It had all the trappings of a traditional D.C. compromise: bipartisan congressional briefings, conference calls with industry leaders and some praise immediately following the announcement.
But make no mistake: the Consumer Financial Protection Bureau gave little ground in its pledge Wednesday to be “sensitive” to lenders that make a “good-faith effort” to comply with new mortgage disclosure rules that go into effect in August. The agency’s position was essentially the same as it was previously, and its statements fell short of a formal grace period that the industry and lawmakers had been demanding.
“This CFPB letter is a non-event,” said Richard Horn, one of the CFPB’s former team leaders who helped write the new disclosure rule. “They were probably going to give credit for good-faith efforts by lenders who complied with the rule anyway.”
Still, that didn’t stop some trade groups from declaring victory. The industry has been pushing for months to delay enforcement of the new disclosures, arguing that the two years lenders have had to get ready is insufficient. They successfully lobbied Congress to weigh in, with nearly 300 lawmakers signing a letter to the CFPB asking for examiners for a hold harmless period from Aug. 1 until Dec. 31.
“I believe the bureau has listened to the input of MBA as well as other stakeholders about how best to enforce TRID,” said Dave Stevens, the head of the Mortgage Bankers Association, in a statement. “With so many difficulties around integrating systems, the industry needs flexibility to ensure consumers do not incur costs or lose home sales due to unforeseen problems. This enforcement grace period is a win/win for the industry and consumers alike.”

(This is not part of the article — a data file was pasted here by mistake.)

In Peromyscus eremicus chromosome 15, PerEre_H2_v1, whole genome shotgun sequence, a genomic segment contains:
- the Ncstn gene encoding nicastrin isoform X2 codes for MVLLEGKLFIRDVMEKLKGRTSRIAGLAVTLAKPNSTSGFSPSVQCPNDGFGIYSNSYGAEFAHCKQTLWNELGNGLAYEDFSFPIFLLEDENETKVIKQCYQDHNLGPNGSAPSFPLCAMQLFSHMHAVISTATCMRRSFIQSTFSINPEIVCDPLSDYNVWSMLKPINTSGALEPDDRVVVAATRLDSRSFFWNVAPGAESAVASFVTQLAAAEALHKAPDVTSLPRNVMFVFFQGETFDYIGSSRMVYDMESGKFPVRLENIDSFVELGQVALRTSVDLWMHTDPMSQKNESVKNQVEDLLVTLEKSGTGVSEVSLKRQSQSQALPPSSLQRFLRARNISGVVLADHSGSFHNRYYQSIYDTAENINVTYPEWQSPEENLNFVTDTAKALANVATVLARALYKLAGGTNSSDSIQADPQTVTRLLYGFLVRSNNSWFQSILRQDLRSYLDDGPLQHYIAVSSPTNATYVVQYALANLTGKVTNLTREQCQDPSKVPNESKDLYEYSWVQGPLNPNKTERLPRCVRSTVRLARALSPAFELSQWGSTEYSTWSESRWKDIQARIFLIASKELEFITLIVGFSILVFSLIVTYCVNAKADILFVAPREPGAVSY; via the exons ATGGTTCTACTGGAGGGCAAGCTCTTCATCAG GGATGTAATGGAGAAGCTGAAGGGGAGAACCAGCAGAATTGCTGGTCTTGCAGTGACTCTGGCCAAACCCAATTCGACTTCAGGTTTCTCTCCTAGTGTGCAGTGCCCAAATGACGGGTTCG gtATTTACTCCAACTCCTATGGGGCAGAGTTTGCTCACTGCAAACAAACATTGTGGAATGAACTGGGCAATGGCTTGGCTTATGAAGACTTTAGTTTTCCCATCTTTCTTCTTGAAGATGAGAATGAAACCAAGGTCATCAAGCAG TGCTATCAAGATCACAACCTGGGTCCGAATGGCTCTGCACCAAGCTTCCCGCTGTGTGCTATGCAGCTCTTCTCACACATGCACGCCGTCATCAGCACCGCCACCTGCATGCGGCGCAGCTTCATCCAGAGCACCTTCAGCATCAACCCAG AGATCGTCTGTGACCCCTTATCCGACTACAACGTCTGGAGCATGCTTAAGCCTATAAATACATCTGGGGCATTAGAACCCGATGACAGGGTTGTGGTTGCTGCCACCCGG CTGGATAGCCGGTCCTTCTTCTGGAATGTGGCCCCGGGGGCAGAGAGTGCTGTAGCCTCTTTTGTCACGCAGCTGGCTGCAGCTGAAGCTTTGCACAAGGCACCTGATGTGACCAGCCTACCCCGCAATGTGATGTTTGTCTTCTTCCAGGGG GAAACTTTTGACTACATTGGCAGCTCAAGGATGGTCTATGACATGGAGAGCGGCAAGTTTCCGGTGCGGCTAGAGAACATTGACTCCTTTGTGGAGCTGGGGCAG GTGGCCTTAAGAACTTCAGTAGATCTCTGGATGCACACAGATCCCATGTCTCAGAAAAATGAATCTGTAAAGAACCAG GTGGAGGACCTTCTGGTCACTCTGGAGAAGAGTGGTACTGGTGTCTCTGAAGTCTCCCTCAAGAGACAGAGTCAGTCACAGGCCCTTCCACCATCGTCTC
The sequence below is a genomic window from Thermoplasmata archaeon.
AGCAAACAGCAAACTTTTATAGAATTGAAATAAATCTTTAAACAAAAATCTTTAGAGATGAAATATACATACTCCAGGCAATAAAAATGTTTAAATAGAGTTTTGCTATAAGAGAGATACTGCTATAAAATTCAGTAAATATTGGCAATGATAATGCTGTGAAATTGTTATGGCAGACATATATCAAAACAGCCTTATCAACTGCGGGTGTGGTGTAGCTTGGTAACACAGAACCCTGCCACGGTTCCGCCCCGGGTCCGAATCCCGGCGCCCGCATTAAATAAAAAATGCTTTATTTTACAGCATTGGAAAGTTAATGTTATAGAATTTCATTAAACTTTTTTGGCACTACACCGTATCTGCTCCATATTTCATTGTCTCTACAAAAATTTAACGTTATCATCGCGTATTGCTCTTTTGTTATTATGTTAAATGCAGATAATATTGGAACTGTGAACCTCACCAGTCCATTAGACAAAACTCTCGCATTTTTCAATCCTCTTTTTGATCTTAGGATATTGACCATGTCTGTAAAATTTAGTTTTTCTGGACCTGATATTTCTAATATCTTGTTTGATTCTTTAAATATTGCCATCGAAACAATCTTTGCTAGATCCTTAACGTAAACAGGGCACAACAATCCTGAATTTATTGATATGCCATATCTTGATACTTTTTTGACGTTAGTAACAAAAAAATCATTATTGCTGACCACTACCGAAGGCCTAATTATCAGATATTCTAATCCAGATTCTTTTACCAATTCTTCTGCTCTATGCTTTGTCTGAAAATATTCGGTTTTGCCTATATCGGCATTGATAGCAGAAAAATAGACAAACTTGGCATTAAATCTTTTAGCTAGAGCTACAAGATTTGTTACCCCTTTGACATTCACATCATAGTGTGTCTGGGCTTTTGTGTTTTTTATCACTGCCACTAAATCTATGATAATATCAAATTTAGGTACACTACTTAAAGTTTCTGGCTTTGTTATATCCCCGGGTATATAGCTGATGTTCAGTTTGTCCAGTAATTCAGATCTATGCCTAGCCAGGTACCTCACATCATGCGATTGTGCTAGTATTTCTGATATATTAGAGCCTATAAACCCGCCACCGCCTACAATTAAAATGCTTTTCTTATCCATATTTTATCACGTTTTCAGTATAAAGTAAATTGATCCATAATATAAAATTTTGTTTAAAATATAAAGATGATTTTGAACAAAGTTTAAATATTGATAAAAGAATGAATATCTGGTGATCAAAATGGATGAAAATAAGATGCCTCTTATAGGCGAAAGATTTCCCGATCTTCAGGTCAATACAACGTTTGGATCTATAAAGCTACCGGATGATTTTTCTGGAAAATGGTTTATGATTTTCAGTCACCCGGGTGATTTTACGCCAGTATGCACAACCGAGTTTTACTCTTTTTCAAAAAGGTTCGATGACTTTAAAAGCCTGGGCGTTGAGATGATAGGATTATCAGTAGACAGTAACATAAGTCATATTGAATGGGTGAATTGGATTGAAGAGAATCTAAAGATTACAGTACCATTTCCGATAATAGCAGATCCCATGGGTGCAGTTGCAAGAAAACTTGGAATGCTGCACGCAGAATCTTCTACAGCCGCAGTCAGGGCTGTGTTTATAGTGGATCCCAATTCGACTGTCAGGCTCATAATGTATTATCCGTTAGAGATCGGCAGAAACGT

But a closer reading of what the CFPB said on Wednesday shows that it did not grant a formal grace period. Instead, it simply said its examiners would take into account good-faith efforts to comply with the rule, using similar language in a blog post on its Website and in a separate letter from Director Richard Cordray to members of Congress.
“Our oversight of the implementation of the rule will be sensitive to the progress made by those entities that have squarely focused on making good-faith efforts to come into compliance with the rule on time,” said Cordray in his letter. “My statement here of this approach is intended to ease some of the concerns we have about this transition to new processes in the coming months that is consistent with the approach we took to implementation of the … mortgage rules in the early months after the effective dates in January 2014, which has worked out well.”
Cordray’s letter and the agency’s blog post never use the words “grace period,” nor do they define a good-faith effort or say how long any examiner flexibility would extend. Moreover, the CFPB’s position would not protect a bank from, for example, legal liability if a customer sued over the new disclosures.
“They didn’t put a lot of effort into this statement,” said Horn, who now runs his own law firm. “And they didn’t even attempt to put any parameters on the timeframe, or what would be considered ‘good faith efforts.’ Even HUD [the Department of Housing and Urban Development] did that for its revised RESPA rule in 2010, when they gave four months, and described good faith.”
Some lawmakers noticed the discrepancy between what they were asking for and how the CFPB responded.